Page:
Businesses with effective WHS management systems and officers who are meeting their due diligence obligations are unlikely to be significantly affected by industrial manslaughter laws.

Over the term of the Coalition Government, there has been a noticeable shift in the way business, regulators and the community are thinking about and responding to issues of workplace safety, particularly when it comes to deaths in the workplace.

The tragedy of recent workplace deaths, particularly at the Dreamworld amusement park and Eagle Farm Racecourse in Queensland, catalysed a reaction that resulted in government reviews, legislative reform, and invigorated regulators across Australia.

Indeed, two recent cases have shown that the increased regulatory scrutiny of company officers for WHS breaches:

  • In January, Maria Jackson, 72, was fined $10,000 and sentenced to six months' jail after pleading guilty to recklessly endangering a person at her business who died from fatal head injuries; and
  • In February, Gary Levin, a director, was sentenced to 12 months in prison for reckless conduct, which contributed to the death of a roofer. His company was also fined $1 million.

While these cases involved egregious breaches by officers with particular involvement and knowledge of the risks, they underscore the trend of regulators to pursue individuals for WHS breaches.

In this context, the resurgence of industrial manslaughter laws should come as no surprise. Nevertheless, industrial manslaughter laws are the source of significant concern for businesses and their officers who want to know their exposure to potential gaol time.

The ACT has long-standing industrial manslaughter laws and the Queensland Government followed suit in 2017, following the Dreamworld and Eagle Farm deaths. In Victoria, the recently re-elected Andrews Government committed to the introduction of industrial manslaughter laws and record penalties for businesses that negligently cause a death in the workplace, and NSW Labor has made a similar commitment.

Potential national laws?

In December 2018 the ALP National Conference passed a resolution affirming the Conference's support of industrial manslaughter laws through amendments to the WHS legislation or State and Territory criminal codes in the first year of a Shorten Government.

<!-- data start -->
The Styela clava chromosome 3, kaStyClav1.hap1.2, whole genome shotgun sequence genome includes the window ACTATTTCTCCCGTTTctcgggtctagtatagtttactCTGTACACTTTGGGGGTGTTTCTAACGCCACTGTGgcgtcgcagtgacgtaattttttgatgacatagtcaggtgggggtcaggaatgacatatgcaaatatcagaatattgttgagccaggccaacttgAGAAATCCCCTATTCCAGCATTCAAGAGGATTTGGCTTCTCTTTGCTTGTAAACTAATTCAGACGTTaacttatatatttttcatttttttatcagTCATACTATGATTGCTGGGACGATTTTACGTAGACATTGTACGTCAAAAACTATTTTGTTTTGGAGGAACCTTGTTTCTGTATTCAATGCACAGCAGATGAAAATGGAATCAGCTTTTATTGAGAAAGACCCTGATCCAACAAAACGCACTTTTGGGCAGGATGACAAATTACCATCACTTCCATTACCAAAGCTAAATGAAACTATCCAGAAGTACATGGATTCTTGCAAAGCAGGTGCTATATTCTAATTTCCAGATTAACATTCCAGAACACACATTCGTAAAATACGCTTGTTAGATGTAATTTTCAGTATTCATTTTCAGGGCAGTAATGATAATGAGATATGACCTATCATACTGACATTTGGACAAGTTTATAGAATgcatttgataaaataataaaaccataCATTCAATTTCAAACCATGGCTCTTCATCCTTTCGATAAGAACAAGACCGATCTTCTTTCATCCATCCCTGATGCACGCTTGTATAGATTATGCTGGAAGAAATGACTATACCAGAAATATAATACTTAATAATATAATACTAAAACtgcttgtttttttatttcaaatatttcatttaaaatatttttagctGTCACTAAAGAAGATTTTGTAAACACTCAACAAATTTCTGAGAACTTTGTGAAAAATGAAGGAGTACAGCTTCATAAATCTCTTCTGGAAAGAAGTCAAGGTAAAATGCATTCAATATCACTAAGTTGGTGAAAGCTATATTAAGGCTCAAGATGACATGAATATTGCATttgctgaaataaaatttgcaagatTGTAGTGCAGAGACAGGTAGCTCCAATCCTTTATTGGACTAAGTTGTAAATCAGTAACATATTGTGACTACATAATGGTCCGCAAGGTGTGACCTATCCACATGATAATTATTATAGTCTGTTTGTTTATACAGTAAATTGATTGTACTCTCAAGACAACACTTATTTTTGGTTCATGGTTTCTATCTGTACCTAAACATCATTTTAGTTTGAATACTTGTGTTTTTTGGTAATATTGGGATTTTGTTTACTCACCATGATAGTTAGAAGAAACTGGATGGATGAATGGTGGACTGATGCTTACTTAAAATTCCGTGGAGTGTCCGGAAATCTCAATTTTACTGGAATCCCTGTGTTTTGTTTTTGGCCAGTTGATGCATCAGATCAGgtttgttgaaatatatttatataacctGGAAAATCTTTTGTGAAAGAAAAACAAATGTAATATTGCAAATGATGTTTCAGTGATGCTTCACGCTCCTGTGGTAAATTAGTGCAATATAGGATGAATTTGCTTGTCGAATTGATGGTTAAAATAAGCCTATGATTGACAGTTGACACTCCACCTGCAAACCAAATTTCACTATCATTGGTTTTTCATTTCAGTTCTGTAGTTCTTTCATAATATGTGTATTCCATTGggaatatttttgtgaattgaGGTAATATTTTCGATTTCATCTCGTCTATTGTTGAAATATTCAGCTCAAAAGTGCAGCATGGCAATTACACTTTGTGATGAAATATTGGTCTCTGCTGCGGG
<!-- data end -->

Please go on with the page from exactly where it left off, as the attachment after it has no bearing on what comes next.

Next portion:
The Conference also endorsed the recommendations of the Senate Standing Committee on Education and Employment set out in the “They never came home” report, including:

  • developing a policy stipulating that all industrial deaths be investigated as potential crime scenes;
  • establishing a dedicated WHS prosecutor in each jurisdiction; and
  • amending the model WHS laws to provide for unions, injured workers and their families to bring prosecutions.

Undoubtedly, the endorsement of the Conference is significant as it may signify that industrial manslaughter is a policy priority of an ALP Government, which is likely to encourage its State and Territory counterparts to follow suit.

In response to the Report, Coalition senators opposed the introduction of new national industrial manslaughter laws. However, given that the regulation of work health and safety, and criminal law is largely a function of State and Territory Governments, business should expect that the push for industrial manslaughter laws will continue.

So what will that mean for officers of businesses in affected jurisdictions?

Businesses with effective WHS management systems and officers who are meeting their due diligence obligations are unlikely to be significantly affected by industrial manslaughter laws.

In Queensland and the ACT, an employer or senior officer is guilty of industrial manslaughter if:

  • a worker dies in the course of employment;
  • the conduct of the employer or senior officer causes the death of the worker; and
  • the employer or senior officer is reckless about causing serious harm to the worker or negligent about causing the death of the worker.

While it applies more broadly than other penalty provisions under the WHS Legislation, it sets a very high bar and implies that only the most serious breaches would fall foul of industrial manslaughter laws.

Nevertheless this is no reason for complacency. In all States and Territories, even where there is no industrial manslaughter laws, as there are significant penalties under WHS and criminal laws for safety breaches that cause the death of workers. This includes personal exposure for officers and potential gaol time.

Then how do businesses prepare for the introduction of industrial manslaughter laws?

Answer: By ensuring the health and safety of workers while they are at work, that the work carried out does not create risk to the health and safety of others, and that officers are performing their WHS due diligence obligations in relation to their business' WHS management.

This can involve:

  • ensuring all officers are receiving regular refresher training;
  • reviewing existing WHS management systems to ensure they remain up-to-date and effective;
  • identifying existing Codes of Practice which may apply and assess compliance levels;
  • ensuring sufficient resources are assigned to management of WHS issues; and
  • promoting genuine WHS discussions at senior management meetings.

While it is unlikely that the industrial manslaughter laws create additional exposure for businesses and officers who are meeting their WHS obligations, the increased public and regulatory scrutiny of WHS management means that it remains critical to review risks and systems in your workplace to ensure you are meeting your WHS obligations.